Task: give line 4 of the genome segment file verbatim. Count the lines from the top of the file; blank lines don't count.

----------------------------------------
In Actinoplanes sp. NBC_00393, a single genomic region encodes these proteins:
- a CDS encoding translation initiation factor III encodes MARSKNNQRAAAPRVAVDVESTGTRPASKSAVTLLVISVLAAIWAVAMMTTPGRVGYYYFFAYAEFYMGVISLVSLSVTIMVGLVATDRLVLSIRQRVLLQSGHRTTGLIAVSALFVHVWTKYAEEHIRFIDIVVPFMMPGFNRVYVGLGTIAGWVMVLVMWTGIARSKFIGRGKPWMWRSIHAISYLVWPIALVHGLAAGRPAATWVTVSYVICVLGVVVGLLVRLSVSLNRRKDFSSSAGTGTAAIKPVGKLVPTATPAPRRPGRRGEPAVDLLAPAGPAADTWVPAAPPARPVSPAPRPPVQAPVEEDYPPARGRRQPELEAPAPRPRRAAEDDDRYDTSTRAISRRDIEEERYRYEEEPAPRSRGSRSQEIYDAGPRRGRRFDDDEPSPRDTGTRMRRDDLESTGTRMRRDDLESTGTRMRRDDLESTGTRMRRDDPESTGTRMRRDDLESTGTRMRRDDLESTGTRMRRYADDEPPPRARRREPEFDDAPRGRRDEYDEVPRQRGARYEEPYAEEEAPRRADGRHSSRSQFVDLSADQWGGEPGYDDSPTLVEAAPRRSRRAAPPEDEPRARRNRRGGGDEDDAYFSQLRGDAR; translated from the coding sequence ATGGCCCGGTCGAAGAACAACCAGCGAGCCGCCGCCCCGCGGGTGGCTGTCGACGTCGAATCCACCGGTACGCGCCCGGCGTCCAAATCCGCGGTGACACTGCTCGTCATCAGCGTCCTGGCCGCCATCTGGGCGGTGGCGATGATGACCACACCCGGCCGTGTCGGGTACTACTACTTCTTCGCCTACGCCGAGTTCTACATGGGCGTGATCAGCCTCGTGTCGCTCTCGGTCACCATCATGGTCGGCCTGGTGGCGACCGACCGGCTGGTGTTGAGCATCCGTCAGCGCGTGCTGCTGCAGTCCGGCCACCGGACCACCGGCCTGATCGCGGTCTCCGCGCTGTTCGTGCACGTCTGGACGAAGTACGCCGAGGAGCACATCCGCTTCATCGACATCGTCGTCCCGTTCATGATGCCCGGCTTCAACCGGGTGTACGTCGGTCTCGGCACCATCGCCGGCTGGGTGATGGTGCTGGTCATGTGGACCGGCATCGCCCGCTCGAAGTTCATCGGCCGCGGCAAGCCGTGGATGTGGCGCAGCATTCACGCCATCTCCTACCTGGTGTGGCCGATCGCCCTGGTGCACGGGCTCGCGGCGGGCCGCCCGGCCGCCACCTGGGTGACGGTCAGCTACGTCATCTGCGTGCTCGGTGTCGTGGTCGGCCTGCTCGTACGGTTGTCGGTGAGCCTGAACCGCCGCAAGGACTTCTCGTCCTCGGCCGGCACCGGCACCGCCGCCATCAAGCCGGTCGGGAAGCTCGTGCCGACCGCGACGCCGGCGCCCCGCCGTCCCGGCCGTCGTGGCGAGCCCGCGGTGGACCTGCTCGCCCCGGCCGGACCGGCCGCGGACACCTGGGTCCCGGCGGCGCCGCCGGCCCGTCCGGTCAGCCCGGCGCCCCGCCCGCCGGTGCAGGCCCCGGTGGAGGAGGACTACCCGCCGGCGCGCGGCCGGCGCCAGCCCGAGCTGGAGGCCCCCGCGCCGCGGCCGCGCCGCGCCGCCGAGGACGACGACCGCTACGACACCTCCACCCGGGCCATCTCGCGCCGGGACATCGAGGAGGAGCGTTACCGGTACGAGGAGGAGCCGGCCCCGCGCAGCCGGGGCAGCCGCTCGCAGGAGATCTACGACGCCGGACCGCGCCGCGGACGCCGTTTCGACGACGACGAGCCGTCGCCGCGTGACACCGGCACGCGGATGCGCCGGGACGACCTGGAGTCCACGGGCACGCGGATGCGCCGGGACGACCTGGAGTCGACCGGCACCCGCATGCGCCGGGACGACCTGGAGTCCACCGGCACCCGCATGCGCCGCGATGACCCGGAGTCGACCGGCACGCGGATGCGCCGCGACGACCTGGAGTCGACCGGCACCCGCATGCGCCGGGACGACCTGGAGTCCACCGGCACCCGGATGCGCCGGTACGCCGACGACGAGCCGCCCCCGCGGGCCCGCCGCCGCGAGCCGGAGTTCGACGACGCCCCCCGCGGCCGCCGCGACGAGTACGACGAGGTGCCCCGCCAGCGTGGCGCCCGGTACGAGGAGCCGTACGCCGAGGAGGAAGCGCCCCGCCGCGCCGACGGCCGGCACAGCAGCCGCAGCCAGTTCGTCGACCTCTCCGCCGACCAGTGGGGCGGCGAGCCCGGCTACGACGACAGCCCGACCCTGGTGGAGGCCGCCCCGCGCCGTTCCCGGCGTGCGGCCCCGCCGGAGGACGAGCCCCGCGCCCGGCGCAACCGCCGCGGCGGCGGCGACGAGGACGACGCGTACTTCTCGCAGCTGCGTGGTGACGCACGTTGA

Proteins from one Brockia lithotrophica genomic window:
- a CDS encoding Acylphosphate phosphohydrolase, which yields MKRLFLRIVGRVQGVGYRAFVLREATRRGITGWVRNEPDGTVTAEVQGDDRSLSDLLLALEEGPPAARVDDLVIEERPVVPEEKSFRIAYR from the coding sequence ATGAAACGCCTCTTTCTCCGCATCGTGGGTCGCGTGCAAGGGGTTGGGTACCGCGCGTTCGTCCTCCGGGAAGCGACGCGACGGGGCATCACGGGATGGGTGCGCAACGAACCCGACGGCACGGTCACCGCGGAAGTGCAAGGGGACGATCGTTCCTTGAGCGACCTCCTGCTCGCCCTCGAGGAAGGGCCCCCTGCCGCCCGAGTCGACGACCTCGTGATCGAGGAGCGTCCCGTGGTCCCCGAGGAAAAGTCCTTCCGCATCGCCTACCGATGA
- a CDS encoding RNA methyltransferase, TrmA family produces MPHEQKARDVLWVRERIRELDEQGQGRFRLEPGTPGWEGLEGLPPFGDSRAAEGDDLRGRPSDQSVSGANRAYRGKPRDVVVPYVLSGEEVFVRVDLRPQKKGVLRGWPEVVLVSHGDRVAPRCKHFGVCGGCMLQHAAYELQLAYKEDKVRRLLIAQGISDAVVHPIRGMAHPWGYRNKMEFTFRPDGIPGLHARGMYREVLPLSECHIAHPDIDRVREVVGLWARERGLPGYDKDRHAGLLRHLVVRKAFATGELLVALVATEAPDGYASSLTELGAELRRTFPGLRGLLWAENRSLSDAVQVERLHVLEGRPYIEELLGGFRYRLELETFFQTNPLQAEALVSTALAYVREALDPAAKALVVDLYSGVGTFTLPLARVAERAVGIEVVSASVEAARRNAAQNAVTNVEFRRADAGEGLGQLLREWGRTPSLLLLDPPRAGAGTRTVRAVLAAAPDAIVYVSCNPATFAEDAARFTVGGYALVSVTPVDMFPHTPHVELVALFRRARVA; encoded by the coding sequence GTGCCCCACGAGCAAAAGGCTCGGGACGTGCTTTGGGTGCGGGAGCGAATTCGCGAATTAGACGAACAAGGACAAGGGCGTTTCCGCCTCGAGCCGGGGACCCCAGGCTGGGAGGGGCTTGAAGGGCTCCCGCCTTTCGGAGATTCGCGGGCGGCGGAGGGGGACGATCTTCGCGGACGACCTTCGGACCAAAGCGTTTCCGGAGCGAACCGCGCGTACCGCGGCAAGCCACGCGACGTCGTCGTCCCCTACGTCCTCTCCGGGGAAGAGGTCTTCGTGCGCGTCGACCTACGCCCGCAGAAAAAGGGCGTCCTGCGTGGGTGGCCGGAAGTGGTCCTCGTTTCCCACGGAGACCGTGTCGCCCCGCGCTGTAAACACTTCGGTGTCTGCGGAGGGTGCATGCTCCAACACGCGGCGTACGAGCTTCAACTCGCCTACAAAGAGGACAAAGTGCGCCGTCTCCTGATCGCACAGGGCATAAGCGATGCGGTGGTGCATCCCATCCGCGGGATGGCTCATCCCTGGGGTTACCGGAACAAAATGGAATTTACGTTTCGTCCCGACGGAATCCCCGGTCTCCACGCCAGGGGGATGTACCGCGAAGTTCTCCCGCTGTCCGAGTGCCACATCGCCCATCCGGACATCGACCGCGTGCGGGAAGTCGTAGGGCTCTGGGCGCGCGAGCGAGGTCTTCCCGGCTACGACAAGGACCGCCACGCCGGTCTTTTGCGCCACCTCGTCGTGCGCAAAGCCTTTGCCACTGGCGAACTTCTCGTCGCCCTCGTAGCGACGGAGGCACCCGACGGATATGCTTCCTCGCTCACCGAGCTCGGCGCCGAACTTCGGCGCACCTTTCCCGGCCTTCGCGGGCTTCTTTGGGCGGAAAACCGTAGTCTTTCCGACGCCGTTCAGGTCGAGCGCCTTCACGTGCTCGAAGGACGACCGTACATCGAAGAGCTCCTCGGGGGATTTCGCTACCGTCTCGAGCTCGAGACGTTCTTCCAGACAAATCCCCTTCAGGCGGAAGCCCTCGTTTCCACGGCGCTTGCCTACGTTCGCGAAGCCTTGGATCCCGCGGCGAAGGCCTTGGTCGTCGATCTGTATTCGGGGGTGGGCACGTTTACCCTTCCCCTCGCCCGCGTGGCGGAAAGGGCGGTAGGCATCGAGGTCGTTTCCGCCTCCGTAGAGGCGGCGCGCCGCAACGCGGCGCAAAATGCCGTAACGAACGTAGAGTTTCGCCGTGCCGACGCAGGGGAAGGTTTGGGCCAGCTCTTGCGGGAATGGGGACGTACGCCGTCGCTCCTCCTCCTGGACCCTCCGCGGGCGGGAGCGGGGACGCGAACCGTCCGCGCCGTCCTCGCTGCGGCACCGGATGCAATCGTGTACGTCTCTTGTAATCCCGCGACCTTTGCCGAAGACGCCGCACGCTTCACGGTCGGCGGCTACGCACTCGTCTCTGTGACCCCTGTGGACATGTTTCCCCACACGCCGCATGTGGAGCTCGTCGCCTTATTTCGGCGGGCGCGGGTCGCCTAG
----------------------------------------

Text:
- a CDS encoding Acylphosphate phosphohydrolase, which yields MKRLFLRIVGRVQGVGYRAFVLREATRRGITGWVRNEPDGTVTAEVQGDDRSLSDLLLALEEGPPAARVDDLVIEERPVVPEEKSFRIAYR from the coding sequence ATGAAACGCCTCTTTCTCCGCATCGTGGGTCGCGTGCAAGGGGTTGGGTACCGCGCGTTCGTCCTCCGGGAAGCGACGCGACGGGGCATCACGGGATGGGTGCGCAACGAACCCGACGGCACGGTCACCGCGGAAGTGCAAGGGGACGATCGTTCCTTGAGCGACCTCCTGCTCGCCCTCGAGGAAGGGCCCCCTGCCGCCCGAGTCGACGACCTCGTGATCGAGGAGCGTCCCGTGGTCCCCGAGGAAAAGTCCTTCCGCATCGCCTACCGATGA